Putting Facebook’s revised S-1 to the test…

March 30, 2012

Given that we spend so much of our time delving into SEC filings — seemingly endless mountains of text that are particularly bountiful at this time of year — we’re always on the lookout for things that just might make our lives easier. So when we heard that some smart folks that we know were using a product called Alpha-Sense, we decided to check them out and were pretty impressed with what we found, particularly when it came to finding those all important new nuggets in a filing.

Our test case was the revised S-1 that Facebook filed earlier this week. We wanted to see if the technology used by Alpha-Sense was any better than what we’ve been using for years, the Compare Wizard feature of Morningstar Document Research (nee 10KWizard). Of course, we’d be remiss if we didn’t point out that footnoted is also owned by Morningstar.

While both services did catch many of the same changes, Alpha-Sense found somewhat more changes. It also has a bit of an edge because it was able to find changes in both Facebook’s footnotes and its tables. We’re not entirely clear on the technology challenges here, but as we understand it, finding changes in text is a bit easier than finding changes in tables and footnotes. Both services also handle the changes somewhat differently: MDR highlights the changes in blue while Alpha-Sense grays out anything that isn’t a new disclosure. While the blue highlighting gives MDR the edge in terms of readability, Alpha-Sense seemed to catch more new disclosures.

For example, Alpha-Sense picked up as new a disclosure about 1.9 million shares of Class B stock subject to RSUs granted between Jan. 1 and March 26 of this year. The service also picked up a disclosure on an increasingly litigious climate for Facebook as it gets closer to going public with this disclosure, which it bolded as new:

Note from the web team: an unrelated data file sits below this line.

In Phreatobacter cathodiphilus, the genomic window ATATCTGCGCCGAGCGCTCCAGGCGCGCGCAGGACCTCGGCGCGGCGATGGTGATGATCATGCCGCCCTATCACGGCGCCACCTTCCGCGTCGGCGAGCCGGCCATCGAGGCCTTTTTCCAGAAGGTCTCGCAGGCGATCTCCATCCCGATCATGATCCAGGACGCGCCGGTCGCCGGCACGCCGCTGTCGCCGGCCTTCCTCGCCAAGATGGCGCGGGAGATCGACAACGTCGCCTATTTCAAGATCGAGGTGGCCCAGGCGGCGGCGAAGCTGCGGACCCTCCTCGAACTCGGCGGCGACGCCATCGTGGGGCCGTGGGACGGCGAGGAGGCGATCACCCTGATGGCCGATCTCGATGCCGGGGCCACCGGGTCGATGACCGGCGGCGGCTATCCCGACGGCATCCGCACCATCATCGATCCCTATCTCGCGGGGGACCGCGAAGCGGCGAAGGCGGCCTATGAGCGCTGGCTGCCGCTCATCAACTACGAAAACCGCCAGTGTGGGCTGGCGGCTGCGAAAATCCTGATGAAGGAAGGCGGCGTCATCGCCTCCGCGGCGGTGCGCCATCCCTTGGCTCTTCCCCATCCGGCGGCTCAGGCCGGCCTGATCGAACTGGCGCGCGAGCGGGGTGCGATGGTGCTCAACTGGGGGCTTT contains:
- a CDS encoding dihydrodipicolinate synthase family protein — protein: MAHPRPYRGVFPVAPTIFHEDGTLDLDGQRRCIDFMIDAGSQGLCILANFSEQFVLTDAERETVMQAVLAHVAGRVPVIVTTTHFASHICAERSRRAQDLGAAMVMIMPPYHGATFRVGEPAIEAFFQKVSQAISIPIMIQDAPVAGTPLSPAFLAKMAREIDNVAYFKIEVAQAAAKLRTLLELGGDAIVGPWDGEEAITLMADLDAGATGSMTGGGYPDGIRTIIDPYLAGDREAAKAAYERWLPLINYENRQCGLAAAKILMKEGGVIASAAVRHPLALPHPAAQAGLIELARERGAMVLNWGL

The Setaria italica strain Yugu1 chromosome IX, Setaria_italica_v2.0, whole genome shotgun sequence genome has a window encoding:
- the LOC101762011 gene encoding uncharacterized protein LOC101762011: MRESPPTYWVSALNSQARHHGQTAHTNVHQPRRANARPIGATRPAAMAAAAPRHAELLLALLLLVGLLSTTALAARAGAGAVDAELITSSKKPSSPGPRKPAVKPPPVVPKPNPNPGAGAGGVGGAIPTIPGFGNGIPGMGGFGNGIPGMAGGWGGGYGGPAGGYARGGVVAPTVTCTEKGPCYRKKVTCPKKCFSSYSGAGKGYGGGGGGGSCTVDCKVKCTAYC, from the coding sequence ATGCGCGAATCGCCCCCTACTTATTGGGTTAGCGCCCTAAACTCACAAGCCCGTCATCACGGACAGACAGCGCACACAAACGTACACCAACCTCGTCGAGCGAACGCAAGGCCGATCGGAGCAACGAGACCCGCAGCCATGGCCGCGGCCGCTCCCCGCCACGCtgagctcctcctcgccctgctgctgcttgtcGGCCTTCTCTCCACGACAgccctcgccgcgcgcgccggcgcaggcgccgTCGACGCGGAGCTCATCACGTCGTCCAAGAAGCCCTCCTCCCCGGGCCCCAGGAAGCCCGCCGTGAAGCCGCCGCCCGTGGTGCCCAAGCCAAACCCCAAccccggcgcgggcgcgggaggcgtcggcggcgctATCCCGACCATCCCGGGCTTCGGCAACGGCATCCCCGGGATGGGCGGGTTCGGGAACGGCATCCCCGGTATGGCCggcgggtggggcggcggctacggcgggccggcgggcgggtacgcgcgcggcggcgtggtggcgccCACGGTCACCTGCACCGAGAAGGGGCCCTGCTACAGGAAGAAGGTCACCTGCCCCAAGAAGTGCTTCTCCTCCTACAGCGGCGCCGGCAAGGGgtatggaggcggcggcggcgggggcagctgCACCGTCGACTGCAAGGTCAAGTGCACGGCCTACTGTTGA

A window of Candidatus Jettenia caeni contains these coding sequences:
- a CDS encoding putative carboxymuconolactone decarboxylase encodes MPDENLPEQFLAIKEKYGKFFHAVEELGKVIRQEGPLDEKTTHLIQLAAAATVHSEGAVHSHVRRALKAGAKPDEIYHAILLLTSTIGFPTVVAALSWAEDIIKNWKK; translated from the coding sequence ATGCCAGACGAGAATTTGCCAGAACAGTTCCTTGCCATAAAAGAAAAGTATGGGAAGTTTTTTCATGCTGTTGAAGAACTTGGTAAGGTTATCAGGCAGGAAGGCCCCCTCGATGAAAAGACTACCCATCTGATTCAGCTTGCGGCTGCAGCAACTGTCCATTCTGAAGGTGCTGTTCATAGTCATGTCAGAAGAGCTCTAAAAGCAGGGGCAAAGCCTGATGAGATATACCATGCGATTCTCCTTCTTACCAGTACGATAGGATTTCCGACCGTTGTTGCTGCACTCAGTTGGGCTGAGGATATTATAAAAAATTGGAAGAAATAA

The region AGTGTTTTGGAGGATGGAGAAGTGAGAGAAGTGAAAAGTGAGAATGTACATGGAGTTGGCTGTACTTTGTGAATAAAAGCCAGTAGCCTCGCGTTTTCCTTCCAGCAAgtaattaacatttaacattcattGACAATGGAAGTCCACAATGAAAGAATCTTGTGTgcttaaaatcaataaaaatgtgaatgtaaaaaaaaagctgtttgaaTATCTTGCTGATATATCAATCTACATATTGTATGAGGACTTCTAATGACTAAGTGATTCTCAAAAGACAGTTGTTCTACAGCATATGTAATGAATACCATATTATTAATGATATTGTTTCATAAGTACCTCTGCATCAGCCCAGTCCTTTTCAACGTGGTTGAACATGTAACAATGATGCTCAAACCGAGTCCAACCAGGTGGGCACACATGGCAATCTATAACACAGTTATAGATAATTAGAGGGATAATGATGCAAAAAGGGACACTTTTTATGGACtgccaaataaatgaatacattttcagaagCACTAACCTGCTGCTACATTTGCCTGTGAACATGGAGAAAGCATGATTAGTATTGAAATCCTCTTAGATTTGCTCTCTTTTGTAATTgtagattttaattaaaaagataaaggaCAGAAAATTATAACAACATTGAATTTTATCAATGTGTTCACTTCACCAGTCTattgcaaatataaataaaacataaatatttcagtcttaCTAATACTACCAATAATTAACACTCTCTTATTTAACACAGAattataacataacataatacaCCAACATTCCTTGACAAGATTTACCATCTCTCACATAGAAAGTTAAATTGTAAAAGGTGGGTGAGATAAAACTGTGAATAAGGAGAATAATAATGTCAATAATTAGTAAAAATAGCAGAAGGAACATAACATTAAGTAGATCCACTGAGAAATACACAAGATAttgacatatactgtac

We presently are involved in a number of other lawsuits, and as we face increasing competition and gain an increasingly high profile, including in connection with our initial public offering, we expect the number of patent and other intellectual property claims against us to grow. Defending patent and other intellectual property litigation is costly and can impose a significant burden on management and employees, and there can be no assurances that favorable final outcomes will be obtained in all cases.

MDR only caught pieces of that as new. Alpha-Sense also caught this sentence as being new: “To effectively manage our growth, we must continue to improve our operational, financial, and management processes and systems and to effectively expand, train, and manage our employee base.”

Not all of these differences are dramatic of course, and it would take more extensive comparison testing to be sure which one has the edge. But AlphaSense has some good features. Plus, we also believe that competition tends to improve products all around — and that’s a good thing for everyone who reads filings.

Image source: Facebook like via Shutterstock

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Over on footnotedPro, we scour corporate disclosures to find warning signs and hidden opportunities before the rest of the market. To see what you’re missing in the filings, or to inquire about a trial subscription, please contact us.

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